The May 6 strike: a failure? Absolutely not!

We welcome and publish the following contributions from Giovanna Lo Presti, spokesman for the Ungeskolen.

I read on the Facebook page of School technology comments on the strike on May 6, which, according to an estimate yet to be verified, it would have involved one percent of the school’s staff. The first comment is also the broadest. I report it: If there are 835,500 teachers in Italy, that means 8,355 of them went on strike. If we divide them by the number of Italian municipalities, which is 7,904, we achieve that in each municipality 1 point 05 teachers went on strike, so nothing! Would not these satisfied unions have done better in waiting for a joint mobilization to take place? Would it not have been better if they had waited, instead of going on strike against Invalsi in Invalsi passing by and giving the government the impression that the School supports their DL and that the teachers’ concern is only the Invalsi tests? And the 8,355 colleagues who fell for it, will they be willing to take to the streets again in quite a few days? Only if we unite can we do something, otherwise we will suffer once more and shut up!

Icotea

I believe that these statements deserve general consideration as they are symbolic.

Let’s start with the numbers, which by their very nature seem indisputable. The author forgets, for example, the ATA staff. When you want to be precise, it’s good to be thorough. More than a mistake, it’s a Freudian slip: many teachers actually only consider their work important. Then the “satisfaction” of the unions is accused: it is not about the CUB school about the number of participants in the strike, but rather the fact that a path of mobilization has begun for numerous and just reasons.

Efforts to build a “common mobilization” this time (and others in the past) have been there, and we have no longer made the mistake of disorienting the workers by proposing strike days without unity. It would also be good, before criticizing the causes of a strike, to ask: the INVALSI tests were one of the causes of the strike, as evidence representing a way of teaching and learning that we, since they exist, analytically disputed in many places, and as we see year after year the negative fruits of.

Alongside and before this motivation, there was the lack of renewal of the contract, the protest against military spending, against uncertainty, against the “Bianchi reform” on recruitment and training. With commitment, even within the limits of our capabilities, we have disseminated detailed information material. We recall that fundamental trade union rights are excluded from fundamental trade union rights such as the right to convene assemblies during working hours and that our ability to disseminate information (as well as proselytism) is therefore very limited by the lack of union accessibility.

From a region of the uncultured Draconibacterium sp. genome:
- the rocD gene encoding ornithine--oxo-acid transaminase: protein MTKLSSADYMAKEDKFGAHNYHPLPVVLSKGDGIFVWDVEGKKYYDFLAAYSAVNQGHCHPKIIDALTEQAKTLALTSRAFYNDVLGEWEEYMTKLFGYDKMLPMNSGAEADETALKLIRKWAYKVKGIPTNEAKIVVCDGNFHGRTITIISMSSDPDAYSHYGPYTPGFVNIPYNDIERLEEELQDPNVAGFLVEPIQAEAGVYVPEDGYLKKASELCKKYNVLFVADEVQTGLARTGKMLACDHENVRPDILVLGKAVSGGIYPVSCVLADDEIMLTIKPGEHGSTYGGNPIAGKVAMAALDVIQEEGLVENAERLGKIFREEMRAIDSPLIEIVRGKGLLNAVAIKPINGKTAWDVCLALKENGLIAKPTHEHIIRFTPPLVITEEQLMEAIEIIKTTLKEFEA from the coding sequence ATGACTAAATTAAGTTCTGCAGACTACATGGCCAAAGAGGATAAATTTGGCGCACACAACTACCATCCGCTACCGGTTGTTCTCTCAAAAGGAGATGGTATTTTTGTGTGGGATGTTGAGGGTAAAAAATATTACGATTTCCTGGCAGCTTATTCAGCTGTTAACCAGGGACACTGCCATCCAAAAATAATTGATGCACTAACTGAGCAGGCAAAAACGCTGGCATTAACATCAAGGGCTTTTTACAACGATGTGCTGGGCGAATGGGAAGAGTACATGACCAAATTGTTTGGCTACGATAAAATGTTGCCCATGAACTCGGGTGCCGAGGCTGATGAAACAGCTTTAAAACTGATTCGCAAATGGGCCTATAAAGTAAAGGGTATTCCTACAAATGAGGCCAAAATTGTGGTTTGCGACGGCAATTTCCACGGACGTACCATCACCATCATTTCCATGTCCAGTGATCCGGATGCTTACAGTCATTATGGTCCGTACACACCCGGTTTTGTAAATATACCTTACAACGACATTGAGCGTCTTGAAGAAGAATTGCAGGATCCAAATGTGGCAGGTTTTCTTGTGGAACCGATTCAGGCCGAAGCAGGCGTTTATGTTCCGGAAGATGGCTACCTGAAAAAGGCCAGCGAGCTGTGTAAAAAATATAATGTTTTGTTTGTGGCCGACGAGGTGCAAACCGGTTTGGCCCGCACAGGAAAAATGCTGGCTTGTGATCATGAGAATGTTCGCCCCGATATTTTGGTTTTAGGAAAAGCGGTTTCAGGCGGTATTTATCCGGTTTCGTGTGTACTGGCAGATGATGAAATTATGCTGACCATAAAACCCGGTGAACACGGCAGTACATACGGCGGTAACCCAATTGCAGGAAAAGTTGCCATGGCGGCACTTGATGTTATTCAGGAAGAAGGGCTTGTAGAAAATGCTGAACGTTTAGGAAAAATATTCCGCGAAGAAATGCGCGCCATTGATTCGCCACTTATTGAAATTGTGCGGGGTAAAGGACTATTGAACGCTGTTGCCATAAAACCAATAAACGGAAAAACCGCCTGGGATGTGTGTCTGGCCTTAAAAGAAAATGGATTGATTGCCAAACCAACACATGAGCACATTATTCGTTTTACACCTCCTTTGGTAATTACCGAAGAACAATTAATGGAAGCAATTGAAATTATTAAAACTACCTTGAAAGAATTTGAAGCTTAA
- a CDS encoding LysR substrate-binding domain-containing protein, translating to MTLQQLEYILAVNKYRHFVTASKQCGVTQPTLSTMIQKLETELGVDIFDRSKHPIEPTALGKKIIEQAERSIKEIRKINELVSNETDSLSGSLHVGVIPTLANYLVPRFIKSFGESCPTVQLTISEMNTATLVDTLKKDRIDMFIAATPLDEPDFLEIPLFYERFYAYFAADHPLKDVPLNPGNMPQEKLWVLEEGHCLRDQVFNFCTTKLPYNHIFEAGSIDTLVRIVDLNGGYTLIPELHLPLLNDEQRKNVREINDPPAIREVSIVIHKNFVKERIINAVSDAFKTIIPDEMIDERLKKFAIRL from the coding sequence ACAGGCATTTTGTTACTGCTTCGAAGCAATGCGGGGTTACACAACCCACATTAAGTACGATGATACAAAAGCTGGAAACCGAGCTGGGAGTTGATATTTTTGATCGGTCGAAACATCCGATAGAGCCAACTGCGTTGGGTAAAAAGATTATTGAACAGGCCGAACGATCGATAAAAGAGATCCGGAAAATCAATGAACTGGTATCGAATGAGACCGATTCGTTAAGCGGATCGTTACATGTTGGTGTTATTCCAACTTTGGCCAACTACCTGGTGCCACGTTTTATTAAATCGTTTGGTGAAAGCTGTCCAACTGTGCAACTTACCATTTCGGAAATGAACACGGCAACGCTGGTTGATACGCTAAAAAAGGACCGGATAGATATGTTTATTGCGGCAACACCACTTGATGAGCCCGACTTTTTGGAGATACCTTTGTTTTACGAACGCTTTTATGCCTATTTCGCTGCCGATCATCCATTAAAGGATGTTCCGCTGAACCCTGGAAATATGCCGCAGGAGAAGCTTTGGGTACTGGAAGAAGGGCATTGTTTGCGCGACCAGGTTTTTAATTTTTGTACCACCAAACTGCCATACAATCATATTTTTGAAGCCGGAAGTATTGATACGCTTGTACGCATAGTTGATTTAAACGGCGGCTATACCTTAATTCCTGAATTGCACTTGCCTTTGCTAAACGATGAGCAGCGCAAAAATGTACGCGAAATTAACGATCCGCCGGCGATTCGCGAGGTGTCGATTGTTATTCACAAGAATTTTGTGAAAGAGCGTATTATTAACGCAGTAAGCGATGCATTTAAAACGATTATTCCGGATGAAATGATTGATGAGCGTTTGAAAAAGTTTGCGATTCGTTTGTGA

As for the fact of “going on the streets in a few days” after the most authoritative unions, then we’ll see. If the professional action of the “most representative” unions had previously been punctual and effective, we would not have had to wait almost ten years for a contract renewal that gave us a ridiculous increase (after ten years of blockade!), Nor would we be severely delayed with contract renewal.

I add that the involvement of the masses is very modest also for CGIL, CISL, UIL. I report data from the strike of December 10, 2021supported by nine unions (Flc Cgil, Uil Scuola Rua, Snals Confsal, Fed. Gilda Unams, And, Anief, Cobas Basic Committees of the school, Cub Sur, Sisa, Fisi, with adhesion of Aida Scuole and Movimento SGA) and which therefore approaches much the ideal “unity strike” that so many workers were hoping for. The result was an adhesion of 6.25%. compared to about 70% of the workers represented by the aforementioned unions. Compared to December 10, 2021, May 6, it seems and is paradoxical that we have achieved a remarkable result!

However, the comparison between the two strikes makes us identify the real reason why any protest failed: the consent of the workers, the lack of confidence in their ability to oppose what the government decides, and last but not least, disinformation about the aspects , which regulates their work and the most elementary mechanisms that regulate it. So much so that if a witty joker put a dozen simple questions on CCNL in the teacher selection tests, I imagine the percentage of errors would increase a lot.

Frustrated, disappointed, underpaid teachers constantly complain about their work, but are convinced that they cannot change it for the better. And they take it out on the “unions,” turning every herb into a bundle, without distinguishing between those who for decades have actually supported the ongoing operation and those who, on the other hand, have been constantly and reasonably opposed to it. . The basic syndicalism was right in the early analysis of the processes that from the early nineties have made the school what it is today: a class school, a conflict-filled confinement for the confinement of the young generation, a place for the dissemination of knowledge less and less free, less and less formative and more and more subordinate to the market.

Where have they been in recent years the school workers criticizing the “unions”? What were their constructive contributions and their punctual criticism? One thing is for sure: as long as you are strict in judging the actions of others and very forgiving of your own forbearance, nothing can change for the better.

Leave a Comment